MINNEAPOLIS (WCCO) -- More than 4,800 Minnesota businesses would have to comply with an incoming federal rule requiring workers at businesses with 100 or more employees to get vaccinated or tested weekly for coronavirus, the state's employment agency said, impacting 1.4 million Minnesotans who have a job.
That's about half the state's workforce, according to figures shared by the Minnesota Department of Employment and Economic Development. More than 134,000 businesses here have fewer than 100 employees, accounting for the other roughly 1.4 million people in the state's work force. The state said it's waiting for final language to determine if teachers fall under the new requirement and health care workers will face their own mandate.
The U.S. Department of Labor's Occupational Safety and Hazard Administration will develop a rule creating the requirement for the private sector. There's also a mandate for health care workers to get inoculated if the providers accept Medicaid and Medicare, and for federal employees and contractors.
President Biden announced the latest effort to combat the pandemic on Thursday, saying it's his job as president to protect Americans from the deadly disease. The president had previously urged businesses to adopt their own mandates late last month before taking this significant step in requiring them.
Doug Loon, president of the Minnesota Chamber of Commerce, said businesses large and small are reaching out to his organization for answers about potential impacts to workforce and costs associated with the yet-to-be written federal rule.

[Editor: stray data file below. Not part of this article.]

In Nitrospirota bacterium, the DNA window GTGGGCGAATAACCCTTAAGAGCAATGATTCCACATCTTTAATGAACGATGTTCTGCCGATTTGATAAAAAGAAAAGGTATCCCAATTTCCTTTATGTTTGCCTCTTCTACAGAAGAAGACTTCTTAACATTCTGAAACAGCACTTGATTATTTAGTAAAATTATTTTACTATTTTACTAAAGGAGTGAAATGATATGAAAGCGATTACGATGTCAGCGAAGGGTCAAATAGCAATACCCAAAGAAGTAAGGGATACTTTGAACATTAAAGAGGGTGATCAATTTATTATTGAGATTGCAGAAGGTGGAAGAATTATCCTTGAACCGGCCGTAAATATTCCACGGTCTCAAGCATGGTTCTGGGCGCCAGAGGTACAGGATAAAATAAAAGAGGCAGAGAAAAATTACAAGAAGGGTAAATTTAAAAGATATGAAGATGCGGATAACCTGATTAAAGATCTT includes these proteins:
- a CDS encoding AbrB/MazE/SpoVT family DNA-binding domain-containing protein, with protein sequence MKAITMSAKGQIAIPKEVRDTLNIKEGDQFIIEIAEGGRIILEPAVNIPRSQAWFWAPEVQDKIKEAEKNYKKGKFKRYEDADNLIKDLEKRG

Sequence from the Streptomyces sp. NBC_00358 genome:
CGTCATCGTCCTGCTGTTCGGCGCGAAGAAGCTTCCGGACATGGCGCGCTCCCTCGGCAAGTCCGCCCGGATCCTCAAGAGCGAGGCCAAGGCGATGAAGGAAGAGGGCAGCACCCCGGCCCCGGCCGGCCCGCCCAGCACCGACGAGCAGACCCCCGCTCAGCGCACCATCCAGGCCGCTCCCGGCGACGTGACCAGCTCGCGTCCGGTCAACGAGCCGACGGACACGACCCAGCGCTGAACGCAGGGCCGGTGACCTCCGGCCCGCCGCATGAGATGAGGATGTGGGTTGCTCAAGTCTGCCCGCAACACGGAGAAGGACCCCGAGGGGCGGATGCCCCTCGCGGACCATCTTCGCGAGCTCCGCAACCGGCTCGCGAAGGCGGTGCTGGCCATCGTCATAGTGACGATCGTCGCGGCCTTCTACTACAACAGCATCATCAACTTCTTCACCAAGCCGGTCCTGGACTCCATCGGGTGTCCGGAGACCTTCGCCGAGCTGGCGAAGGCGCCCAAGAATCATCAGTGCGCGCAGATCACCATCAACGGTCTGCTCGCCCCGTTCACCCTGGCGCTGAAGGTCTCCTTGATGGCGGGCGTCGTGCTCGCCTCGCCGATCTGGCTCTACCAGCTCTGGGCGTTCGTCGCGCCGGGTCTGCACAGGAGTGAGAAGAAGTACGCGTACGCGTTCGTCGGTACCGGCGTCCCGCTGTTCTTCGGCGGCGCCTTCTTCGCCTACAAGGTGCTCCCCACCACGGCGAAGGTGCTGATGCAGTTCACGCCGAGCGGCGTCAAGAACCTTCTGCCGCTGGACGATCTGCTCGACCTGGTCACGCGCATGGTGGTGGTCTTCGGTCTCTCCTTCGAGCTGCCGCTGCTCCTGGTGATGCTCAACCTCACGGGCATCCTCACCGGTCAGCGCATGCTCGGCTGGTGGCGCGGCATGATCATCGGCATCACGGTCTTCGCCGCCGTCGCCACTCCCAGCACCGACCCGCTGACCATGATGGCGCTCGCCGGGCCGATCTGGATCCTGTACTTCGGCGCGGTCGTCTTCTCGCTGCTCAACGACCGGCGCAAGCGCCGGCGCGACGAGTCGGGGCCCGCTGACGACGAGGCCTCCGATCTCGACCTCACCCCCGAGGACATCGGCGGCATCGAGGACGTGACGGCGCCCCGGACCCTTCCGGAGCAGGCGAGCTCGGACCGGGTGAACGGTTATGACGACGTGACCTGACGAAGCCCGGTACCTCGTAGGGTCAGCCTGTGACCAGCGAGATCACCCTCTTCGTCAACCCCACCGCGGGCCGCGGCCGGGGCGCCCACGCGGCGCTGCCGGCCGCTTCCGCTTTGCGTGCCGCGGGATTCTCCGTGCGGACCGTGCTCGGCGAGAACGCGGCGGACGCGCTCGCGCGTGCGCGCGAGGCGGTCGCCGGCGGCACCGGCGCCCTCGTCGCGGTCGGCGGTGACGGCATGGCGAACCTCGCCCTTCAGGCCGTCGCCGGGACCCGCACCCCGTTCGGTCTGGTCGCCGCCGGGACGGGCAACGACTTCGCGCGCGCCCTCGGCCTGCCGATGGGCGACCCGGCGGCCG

"We didn't expect it to go as far as it did," he said. "I fear this new layer of government engagement or mandate on their business and all the litigation we're expecting now creates this continued level of uncertainty that has a caustic effect on an economy and could drastically slow down our recovery here in Minnesota."
Lawsuits challenging the move by the Biden administration appear imminent. The Republican National Committee threatened to sue once the requirement is in place and Republican governors have made similar pledges.
But Jill Hasday, a law professor at the University of Minnesota, said the Biden administration would likely have a strong argument, citing previous decisions by the courts with deference to federal agencies' rules, like those made by OSHA.
"The law has a long history of taking serious steps to contain contagious diseases and the courts have a long history of upholding those," Hasday said. "What the Biden administration is saying is that as part of OSHA's responsibility pass regulations that maintain healthy and safe workplaces, having a vaccine requirements is part of that."
The Minnesota Department of Labor and Industry said once the rule is adopted by federal OSHA, the state's agency has 30 days to do the same. Enforcement would be against employers not employees, and it is unclear the degrees of fines businesses would face in rebuffing the federal requirement, a spokesman said.
President Biden said companies that fail to comply could face fines of $14,000 per violation.
About 75% of American adults have at least one dose, according to CDC data. Minnesota's numbers show 72.3% of residents 16 and older have at least one shot.
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